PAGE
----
School Climate and Connectedness
What is the connection between youth substance use, mental health, and school?
A positive school environment where students feel a sense of connection and belonging is vital for academic success and overall well being. A person’s experience at school greatly influences their mental health and adolescent risk behaviors, including substance use.
What is School Connectedness?
School connectedness reflects the students’ belief that peers and adults support, value, and care about them as individuals, in addition to their academic success. Schools that foster an environment of belonging and inclusion create protective factors that help students to grow in the classroom and beyond.
Research has shown that when youth feel connected to their schools this is associated with:
- Better mental health (lower reports of anxiety and depression)
- Lower sexual health risks
- Less likely to use substances
- Lower risk of encountering or participating in violence
- Likelihood of engaging in healthy behaviors, such as physical activity, healthy eating, and prosocial activities
- Higher grades and test scores
- Better school attendance and likelihood to graduate high school
School connectedness is strongly correlated with positive youth development and should be a priority when schools are planning professional development and developing policies and practices.
Staff who dedicate their time, interest, attention and emotional support show students they are cared for as individuals in addition to their academic achievement.
By building opportunities for students to participate in prosocial activities and build social connections, schools can help students develop positive peer groups and improve overall perceptions of the school environment. Examples of these opportunities include: group learning activities such as class projects where students can share their unique interests and strengths, and school-sponsored extracurricular activities. Special attention should be given to encourage, and motivate youth most in need of prosocial connections to join and be part of these opportunities.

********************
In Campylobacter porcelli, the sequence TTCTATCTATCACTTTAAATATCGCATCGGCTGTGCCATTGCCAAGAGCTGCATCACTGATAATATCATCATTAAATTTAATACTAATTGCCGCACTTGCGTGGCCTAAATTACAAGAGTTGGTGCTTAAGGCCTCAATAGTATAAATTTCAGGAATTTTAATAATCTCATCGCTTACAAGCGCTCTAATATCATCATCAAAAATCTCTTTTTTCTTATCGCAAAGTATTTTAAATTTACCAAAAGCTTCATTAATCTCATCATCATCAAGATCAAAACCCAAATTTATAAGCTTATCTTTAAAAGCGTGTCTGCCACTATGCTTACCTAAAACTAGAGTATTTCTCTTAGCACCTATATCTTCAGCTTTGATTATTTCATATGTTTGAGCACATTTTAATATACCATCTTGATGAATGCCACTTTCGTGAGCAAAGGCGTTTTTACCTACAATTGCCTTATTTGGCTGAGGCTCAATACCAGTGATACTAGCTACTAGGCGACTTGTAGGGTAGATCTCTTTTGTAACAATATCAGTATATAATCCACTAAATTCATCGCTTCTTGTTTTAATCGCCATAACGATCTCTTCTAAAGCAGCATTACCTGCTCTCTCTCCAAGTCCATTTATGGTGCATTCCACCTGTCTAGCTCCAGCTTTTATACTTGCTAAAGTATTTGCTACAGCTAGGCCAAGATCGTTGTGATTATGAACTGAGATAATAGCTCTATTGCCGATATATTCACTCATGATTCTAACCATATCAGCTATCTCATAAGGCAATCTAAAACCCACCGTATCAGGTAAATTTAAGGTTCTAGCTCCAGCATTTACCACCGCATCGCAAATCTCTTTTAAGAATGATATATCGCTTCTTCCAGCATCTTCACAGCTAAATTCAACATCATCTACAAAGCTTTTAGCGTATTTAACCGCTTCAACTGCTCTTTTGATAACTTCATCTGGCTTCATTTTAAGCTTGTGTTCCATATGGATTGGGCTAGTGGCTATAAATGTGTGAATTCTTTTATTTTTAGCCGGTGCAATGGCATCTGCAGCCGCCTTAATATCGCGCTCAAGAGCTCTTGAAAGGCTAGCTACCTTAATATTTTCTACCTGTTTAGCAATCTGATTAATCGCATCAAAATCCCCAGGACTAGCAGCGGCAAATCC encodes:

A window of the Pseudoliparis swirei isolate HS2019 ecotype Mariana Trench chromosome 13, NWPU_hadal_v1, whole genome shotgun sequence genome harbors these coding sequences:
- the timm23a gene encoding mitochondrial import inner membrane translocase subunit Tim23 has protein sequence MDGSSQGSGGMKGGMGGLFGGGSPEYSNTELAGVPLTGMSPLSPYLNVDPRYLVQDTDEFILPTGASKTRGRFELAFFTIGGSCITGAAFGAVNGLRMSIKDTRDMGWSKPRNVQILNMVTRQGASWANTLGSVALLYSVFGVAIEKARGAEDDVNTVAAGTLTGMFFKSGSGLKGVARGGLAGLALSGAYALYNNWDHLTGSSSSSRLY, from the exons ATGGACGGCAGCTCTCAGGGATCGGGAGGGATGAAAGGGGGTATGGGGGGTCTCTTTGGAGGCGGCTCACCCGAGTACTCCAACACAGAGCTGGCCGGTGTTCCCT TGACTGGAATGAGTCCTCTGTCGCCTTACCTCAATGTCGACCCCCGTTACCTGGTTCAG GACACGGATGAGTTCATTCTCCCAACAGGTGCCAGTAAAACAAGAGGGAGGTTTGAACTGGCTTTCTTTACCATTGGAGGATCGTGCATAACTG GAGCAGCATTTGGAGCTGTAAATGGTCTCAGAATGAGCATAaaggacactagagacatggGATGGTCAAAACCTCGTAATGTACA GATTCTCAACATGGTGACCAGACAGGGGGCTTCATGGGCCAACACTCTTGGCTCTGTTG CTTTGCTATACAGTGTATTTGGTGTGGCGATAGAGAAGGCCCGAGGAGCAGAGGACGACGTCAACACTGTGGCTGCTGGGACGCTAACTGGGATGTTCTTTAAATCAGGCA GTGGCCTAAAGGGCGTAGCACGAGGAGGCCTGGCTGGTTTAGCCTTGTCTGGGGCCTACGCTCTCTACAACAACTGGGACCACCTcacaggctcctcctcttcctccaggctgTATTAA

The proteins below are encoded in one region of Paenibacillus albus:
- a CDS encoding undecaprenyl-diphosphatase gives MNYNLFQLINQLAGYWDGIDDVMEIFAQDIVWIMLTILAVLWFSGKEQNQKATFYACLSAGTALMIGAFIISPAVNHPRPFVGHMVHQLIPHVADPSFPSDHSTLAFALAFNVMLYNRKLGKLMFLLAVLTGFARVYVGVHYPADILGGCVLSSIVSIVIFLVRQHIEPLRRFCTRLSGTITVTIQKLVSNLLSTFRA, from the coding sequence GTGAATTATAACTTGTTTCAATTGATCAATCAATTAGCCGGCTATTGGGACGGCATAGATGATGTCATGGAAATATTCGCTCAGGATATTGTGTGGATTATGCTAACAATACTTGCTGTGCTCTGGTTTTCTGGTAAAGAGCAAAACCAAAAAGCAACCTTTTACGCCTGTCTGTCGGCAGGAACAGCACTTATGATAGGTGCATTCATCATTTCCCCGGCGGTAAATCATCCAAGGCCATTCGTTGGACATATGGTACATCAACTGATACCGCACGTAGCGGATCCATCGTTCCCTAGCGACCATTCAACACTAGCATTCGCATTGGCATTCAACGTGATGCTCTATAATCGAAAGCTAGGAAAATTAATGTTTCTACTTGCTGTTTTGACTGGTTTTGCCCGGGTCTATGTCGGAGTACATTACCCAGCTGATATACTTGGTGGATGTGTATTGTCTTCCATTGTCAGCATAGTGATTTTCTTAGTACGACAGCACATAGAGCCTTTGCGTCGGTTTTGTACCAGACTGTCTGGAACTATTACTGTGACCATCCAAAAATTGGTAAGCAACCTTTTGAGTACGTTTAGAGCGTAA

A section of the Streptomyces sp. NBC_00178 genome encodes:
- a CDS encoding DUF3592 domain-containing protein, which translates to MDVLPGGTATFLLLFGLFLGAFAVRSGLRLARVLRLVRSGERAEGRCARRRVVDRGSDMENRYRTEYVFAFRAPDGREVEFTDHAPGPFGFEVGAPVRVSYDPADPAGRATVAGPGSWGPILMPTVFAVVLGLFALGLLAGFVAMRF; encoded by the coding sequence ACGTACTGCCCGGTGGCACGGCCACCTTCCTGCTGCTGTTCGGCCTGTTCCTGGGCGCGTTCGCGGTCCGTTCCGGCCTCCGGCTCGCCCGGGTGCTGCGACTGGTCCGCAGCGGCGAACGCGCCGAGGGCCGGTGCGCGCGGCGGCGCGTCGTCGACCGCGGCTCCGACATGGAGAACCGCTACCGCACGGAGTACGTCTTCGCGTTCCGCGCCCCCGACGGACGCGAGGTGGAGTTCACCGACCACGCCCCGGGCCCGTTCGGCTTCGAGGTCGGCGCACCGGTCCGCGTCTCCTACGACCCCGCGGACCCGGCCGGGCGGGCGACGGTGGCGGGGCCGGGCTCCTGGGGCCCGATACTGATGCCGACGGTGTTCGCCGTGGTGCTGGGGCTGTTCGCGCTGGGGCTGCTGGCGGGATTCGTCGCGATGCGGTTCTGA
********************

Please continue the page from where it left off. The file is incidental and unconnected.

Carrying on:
Youth need support and encouragement from the adults in their lives. In order for students to be engaged and committed to their own learning, they have to believe that their school is invested in their growth and success.
The physical environment and psychosocial climate can set the stage for positive student perceptions of school.
A protective factor can be defined as “a characteristic at the biological, psychological, family, or community (including peers and culture) level that is associated with a lower likelihood of problem outcomes or that reduces the negative impact of a risk factor on problem outcomes.” [Source]
Schools can boost protective factors and increase student engagement by providing:
- Positive teacher expectations & effective classroom management
- Positive partnering between school and family
- School policies and practices and policies to reduce bullying
- Presence of mentors and support for development of skills and interests (connectedness to adults outside family)
- Opportunities for engagement within school and community
- Positive norms and healthy peer groups
- Clear expectations for behavior
- Physical and psychological safety
- High academic standards
According to the National School Climate Center, school climate is defined as “the quality and character of school life and the experiences of students, teachers, and other staff within a physical school or online learning environment. A positive and healthy school climate enables learning by providing students with healthy adult-student relationships, rigorous expectations for learning, and conditions of mental and emotional safety and belonging among students and staff—all of which are essential to student success.”